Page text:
Periodontal disease and heart health
The link between periodontitis and heart disease
Many people don’t realize the seriousness of periodontal disease or periodontitis. Bleeding gums may seem like no big deal, but in fact, this disease is so serious that research has linked it to heart disease — the nation’s leading cause of death in both men and women.
Signs of gum disease
Gum disease begins when plaque builds up around your teeth. This soft, sticky film is full of bacteria and results in inflammation and sore, swollen gums — all signs of gum disease. Gum disease generally shows up as either gingivitis, which generates red, painful, tender gums, or periodontitis, which causes infected gum pockets and can result in loose teeth. Left untreated, gingivitis can turn into periodontal disease. It’s periodontitis which enables bacteria and other toxins to spread to other parts of the body, and can lead to heart disease.
The link between the health of your gums and this deadly disease — which takes about 610,000 lives a year — lies in the bacteria that can enter the bloodstream and lead to hardening of the arteries. This condition, known as atherosclerosis, hinders the flow of blood to the heart, putting you at greater risk for heart attack and stroke.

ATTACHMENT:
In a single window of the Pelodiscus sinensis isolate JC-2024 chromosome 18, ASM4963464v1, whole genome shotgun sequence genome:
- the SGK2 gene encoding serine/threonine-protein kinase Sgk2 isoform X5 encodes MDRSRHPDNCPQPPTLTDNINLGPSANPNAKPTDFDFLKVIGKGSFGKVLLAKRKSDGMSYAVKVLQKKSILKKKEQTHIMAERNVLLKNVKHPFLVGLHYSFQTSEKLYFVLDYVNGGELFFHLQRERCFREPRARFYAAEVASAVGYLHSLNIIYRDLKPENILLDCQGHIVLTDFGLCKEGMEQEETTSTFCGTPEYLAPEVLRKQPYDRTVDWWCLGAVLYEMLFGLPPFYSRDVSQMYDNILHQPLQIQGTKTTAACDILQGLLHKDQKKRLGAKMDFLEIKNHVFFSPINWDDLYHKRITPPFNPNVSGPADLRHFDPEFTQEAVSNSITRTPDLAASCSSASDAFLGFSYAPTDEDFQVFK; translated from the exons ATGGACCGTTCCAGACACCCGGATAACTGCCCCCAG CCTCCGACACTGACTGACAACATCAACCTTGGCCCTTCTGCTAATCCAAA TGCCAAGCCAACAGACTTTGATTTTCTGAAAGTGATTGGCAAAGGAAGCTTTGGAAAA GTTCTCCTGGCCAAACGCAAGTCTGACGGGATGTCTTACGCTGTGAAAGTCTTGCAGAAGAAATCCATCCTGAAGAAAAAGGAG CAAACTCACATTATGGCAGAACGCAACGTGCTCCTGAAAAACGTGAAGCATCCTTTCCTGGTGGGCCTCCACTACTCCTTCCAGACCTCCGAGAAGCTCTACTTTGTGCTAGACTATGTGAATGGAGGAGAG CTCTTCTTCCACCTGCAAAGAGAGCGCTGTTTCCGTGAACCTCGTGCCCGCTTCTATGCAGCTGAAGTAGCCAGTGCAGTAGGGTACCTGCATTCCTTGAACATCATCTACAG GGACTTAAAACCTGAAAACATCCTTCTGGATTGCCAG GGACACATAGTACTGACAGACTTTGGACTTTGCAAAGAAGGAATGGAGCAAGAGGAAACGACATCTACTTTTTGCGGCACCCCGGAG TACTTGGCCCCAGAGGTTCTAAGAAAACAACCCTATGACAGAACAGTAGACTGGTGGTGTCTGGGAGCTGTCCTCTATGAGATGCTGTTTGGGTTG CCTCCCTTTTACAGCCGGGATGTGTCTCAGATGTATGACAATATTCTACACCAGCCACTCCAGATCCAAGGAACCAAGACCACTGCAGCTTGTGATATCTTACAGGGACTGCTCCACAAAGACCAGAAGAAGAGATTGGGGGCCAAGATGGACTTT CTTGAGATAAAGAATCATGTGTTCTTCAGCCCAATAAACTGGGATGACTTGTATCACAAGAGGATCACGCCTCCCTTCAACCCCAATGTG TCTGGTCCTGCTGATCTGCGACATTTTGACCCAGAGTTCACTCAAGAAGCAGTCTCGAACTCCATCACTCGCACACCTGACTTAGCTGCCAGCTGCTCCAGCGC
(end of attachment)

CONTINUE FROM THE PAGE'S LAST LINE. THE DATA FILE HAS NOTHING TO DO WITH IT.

It’s important to consult your dentist if you see any of the signs of periodontal disease, such as swollen, red, or tender gums; gums that bleed easily; pus between the teeth and gums and bad breath.
Treatment and prevention
Brushing your teeth and flossing faithfully can prohibit and even reverse the earliest form of gum disease, gingivitis. However, if your gum disease has advanced to periodontitis, your dentist may recommend steps to eliminate the infection in order to reduce any detrimental effects throughout your body. Most likely, a first step would be a special deep cleaning called scaling and root planning, a nonsurgical procedure which either your dentist or a hygienist can perform. The process involves the use of manual scalers or ultrasound devices to remove plaque and tartar on tooth and root surfaces, so gum tissue can heal and periodontal pockets can shrink. Most patients only require a local anesthetic, such as Novocain, through the procedure.
Treating gum disease can go a long way in lessening the impact of coronary artery disease. And good oral health can prevent gum disease in the first place. So, be sure to brush and floss properly, and see your dentist for regular checkups. Contact Dr. Arredondo at Dr. Dondo Dental Excellence to book your appointment today.
March 21, 2018
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